I just found it all so difficult. I struggled with clutch control, road awareness, other cars and the maneuvers! Whereas,  the theory past of the test, I passed easily the first time. I just couldn’t put the knowledge into practice. I was so nervous the whole time too and I used to physically dread my lessons. Hence, why I went through so many instructors. The first one, whilst I was at sixth form, was recommended by a few friends and fellow students. They were all fine with her but I had a really bad experience. I don’t know if it was the reason I said above, and she did just want to take advantage of my fragile learning state and pocket my pounds, or if she just didn’t know how to handle a really nervous student. We would get onto a main road and she would say things like;

‘just drive…’

this freaked me out. Wasn’t I paying her to tell me how to drive?! If I knew that, I wouldn’t be having lessons! She also used to book me in for 1 hour and a half lessons and tell me she only had time to give me an hour and still charge me the full amount. The naive 18-year-old me paid this this. Only for so long though, until I quit her services a few weeks later. I wanted to report her, because she also got very impatient with me and almost angry at times… but I was aware that she knew where I lived and seemed to have permanent PMT and she did know how to drive a fast car…. I didn’t want me parents to have to pay for new brick work.

My neighbours did have to pay for new brick work, however. Not because of me funnily enough! A few years after the PMT instructor, my sister was going through the same traumatic experience of learning too. We both bought KAs to learn in. She went out in hers to practise with my Dad for the first time (she had had some lessons already) and

…. she drove straight into the house at the bottom of the road!

She panicked when a car was coming and froze. She couldn’t brake and my Dad’s attempt to yank the hand brake didn’t work either! So, I guess it runs in the family 😉 My sister also took 5 tests to pass and this house crash incident also made me even more nervous in my process (if that was possible) as I was afraid it would happen to me too! My Dad still hasn’t recovered to this date 😉

I would just like to add, that it didn’t take me 7 years to pass. I put a ‘range’ of 7 years above. This is because after the PMT woman and an old man, who couldn’t remember what I had done from week to week….

‘shall we go on the A38 again this week?’

‘Erm, we haven’t done that yet!’ *Panic, Panic*

…. I decided to leave it for a few years, whilst I was at university. I didn’t need a car for that anyway and I knew I would be broke enough as a student anyway to pay for lessons, let alone a car! So I stopped. No more nightmare lessons.

I started again after uni as promised but it wasn’t any easier. My 3 years of maturing at university hadn’t aided me in any way; I was still a nervous wreck behind the wheel. I had a great instructor next, though. He had passed my boyfriend, his twin and their mum. This instructor had patience by the bucketful. It was with him that I got through my theory test; learnt all that I needed to. A dangerous driving fault (going round a mini roundabout the wrong way), nearly crashing into a lorry and nearly knocking a cyclist off his bike later and I was ready for my first test! This was also to be my instructor’s last test because he was retiring. I really wanted to pass for him just as much as me. I didn’t. In fact…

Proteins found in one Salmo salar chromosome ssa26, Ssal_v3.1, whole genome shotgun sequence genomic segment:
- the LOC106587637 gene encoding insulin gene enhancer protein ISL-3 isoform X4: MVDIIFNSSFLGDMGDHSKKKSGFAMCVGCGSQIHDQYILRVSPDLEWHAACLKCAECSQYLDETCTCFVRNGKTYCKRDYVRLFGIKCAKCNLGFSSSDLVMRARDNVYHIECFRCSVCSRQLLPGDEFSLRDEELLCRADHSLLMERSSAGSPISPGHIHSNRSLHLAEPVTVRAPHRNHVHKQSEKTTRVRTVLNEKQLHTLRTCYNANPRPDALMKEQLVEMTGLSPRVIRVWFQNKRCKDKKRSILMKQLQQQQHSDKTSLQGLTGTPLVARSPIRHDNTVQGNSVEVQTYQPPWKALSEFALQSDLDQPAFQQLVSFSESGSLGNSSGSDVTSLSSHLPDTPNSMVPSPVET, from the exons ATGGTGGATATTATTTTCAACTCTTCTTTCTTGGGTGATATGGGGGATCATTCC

I failed before I even left the test centre!

Yup. I did a bay park and was so far out the lines that I wanted to  scream ‘don’t even bother!’ at the examiner who went out to inspect it. Surely, she could tell we  were more at an angle than a parallelogram! Very annoying. But, I did the rest of the test because

  • 1.) I’d paid for it
  • 2.) It was good experience
  • 3.) There was still a glimmer of hope that she’d let me off if I did the rest well. I did (only 3 minors) but she didn’t.

I failed.

I always made sure, after each fail, that I booked my next test straight away. It wasn’t just my bad driving that got in the way of me passing though. Sometimes I felt that the driving universe was against me. One time, the instructor’s car broke down the day before my test. I had to take the test in my KA, which was fine but the thought of me panicking and there being no dual brakes, terrified me! I survived that test, but failed because I cut up a lorry on the A38 😉

Another time, I arrived for my test and it got cancelled due to bad fog. Just what are fog lights for!?

But in the end… I passed! I had an instructor fondly referred to as the ‘mirror man’ on that day. I had him for my 4th test too but he had to fail me. (I can’t remember why that time; by this point they had all blurred into one!) For this, I knew his nickname so I checked my mirrors as much as Peter Andre does every morning. I was looking in them every few minutes ,more than checking the road 😉 I even did my maneuvers… yes I snaked round the corner in my ‘reverse round a corner’ but he said it was OK (he probably thought ‘god, just get her passed and out of here!’) I was so happy to pass that I cried. But it turns out, that was just the start…..

Driving is still a nightmare to me. I don’t go doing all those stupid things anymore. I like to think I am quite a careful driver. But I still hate it. Whenever, I go onto a new road or have to drive to a strange place, I get really anxious. If there were no other cars on the road, then I would be fine 😉 When I started my new job – the first time I had actually needed to drive to a place on a regular basis – I went down the A38 the wrong way! I am getting better but I don’t think  I will ever like driving. I do it because I have to and the increased independence it gives me. When I am on holiday from school, I rarely use my car and will happily walk everywhere when I can.

… so I now have it. My licence of frustration… and what a journey it has been!

I hope that has made you smile, or even possibly laugh. If you are learning at the moment – don’t let this put you off, but just think ‘you can’t be any worse than me and my sis!’ Oh and it helps to leave lorries and cyclists alone and to go around roundabouts the right way 😉